4. Evidence from rocks allows us to understand the evolution of life on Earth. As the basis for understanding this concept:
a. Students will understand that Earth processes today are similar to those that occurred in the past and slow geologic processes have large cumulative effects over long periods of time.
b. Students will understand that the history of life on Earth has been disrupted by major catastrophic events, such as major volcanic eruptions or the impacts of asteroids.
c. Students will understand that the rock cycle includes the formation of new sediment and rocks and that rocks are often found in layers, with the oldest generally on the bottom.
d. Students will understand that evidence from geologic layers and radioactive dating indicates Earth is approximately 4.6 billion years old, and that life on this planet has existed for more than 3 billion years.
e. Students will understand that fossils provide evidence of how life and environmental conditions have changed.
f. Students will understand how movements of the Earth's continental and oceanic plates through time, with associated changes in climate and geographical connections, have affected the past and present distribution of organisms.
g. Students will understand how to explain significant developments and extinctions of plant and animal life on the geologic time scale.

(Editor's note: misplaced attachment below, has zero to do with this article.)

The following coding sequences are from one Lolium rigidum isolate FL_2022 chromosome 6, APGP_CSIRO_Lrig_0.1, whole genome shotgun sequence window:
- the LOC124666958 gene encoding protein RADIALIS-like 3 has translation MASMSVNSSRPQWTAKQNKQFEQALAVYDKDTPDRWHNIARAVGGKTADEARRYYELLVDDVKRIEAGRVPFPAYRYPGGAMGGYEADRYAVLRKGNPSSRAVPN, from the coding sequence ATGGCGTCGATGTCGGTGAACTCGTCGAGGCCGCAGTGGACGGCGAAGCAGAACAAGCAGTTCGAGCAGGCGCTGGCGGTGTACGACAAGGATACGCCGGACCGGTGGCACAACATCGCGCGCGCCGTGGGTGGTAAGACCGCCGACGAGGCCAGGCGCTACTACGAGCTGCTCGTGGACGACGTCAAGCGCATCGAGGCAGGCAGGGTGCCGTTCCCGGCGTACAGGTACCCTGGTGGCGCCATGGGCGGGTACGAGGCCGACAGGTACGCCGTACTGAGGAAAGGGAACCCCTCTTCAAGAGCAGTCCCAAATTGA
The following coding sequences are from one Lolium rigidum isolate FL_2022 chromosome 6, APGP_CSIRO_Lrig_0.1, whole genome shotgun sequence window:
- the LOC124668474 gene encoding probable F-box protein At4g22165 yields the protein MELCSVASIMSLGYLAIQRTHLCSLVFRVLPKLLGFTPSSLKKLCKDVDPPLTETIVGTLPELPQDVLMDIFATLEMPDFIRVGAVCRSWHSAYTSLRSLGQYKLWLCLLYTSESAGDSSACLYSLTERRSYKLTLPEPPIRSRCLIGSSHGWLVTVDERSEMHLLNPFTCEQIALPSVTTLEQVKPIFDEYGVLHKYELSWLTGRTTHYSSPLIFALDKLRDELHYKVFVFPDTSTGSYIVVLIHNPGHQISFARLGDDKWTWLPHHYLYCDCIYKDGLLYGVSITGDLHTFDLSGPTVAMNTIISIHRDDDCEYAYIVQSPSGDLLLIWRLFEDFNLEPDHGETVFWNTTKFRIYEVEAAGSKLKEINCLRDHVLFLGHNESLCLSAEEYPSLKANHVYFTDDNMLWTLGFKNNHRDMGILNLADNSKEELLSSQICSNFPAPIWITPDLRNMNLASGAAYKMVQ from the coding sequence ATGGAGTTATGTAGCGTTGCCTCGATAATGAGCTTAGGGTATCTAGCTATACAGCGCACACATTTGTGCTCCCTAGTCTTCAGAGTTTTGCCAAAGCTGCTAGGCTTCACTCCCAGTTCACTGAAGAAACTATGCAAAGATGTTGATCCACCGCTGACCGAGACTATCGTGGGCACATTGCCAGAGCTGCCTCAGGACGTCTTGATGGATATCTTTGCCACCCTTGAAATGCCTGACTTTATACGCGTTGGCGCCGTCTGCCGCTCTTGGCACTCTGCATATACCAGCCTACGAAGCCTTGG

Structure and Function in Living Systems
5. The anatomy and physiology of plants and animals illustrate the complementary nature of structure and function. As a basis for understanding this concept:
a. Students will understand that plants and animals have levels of organization for structure and function, including cells, tissues, organs, organ systems, and the whole organism.
b. Students will understand that organ systems function because of the contributions of individual organs, tissues, and cells. The failure of any part can effect the entire system.
c. Students will understand how bones and muscles work together to provide a structural framework for movement.
d. Students will understand how the reproductive organs of the human female and male generate eggs and sperm, and how sexual activity may lead to fertilization and pregnancy.
e. Students will understand the function of the umbilicus and placenta during pregnancy.
f. Students will understand the structures and processes by which flowering plants generate pollen and ovules, seeds, and fruit.
g. Students will understand how to relate the structures of the eye and ear to their functions.
 
Physical Principles in Living Systems (Physical Science)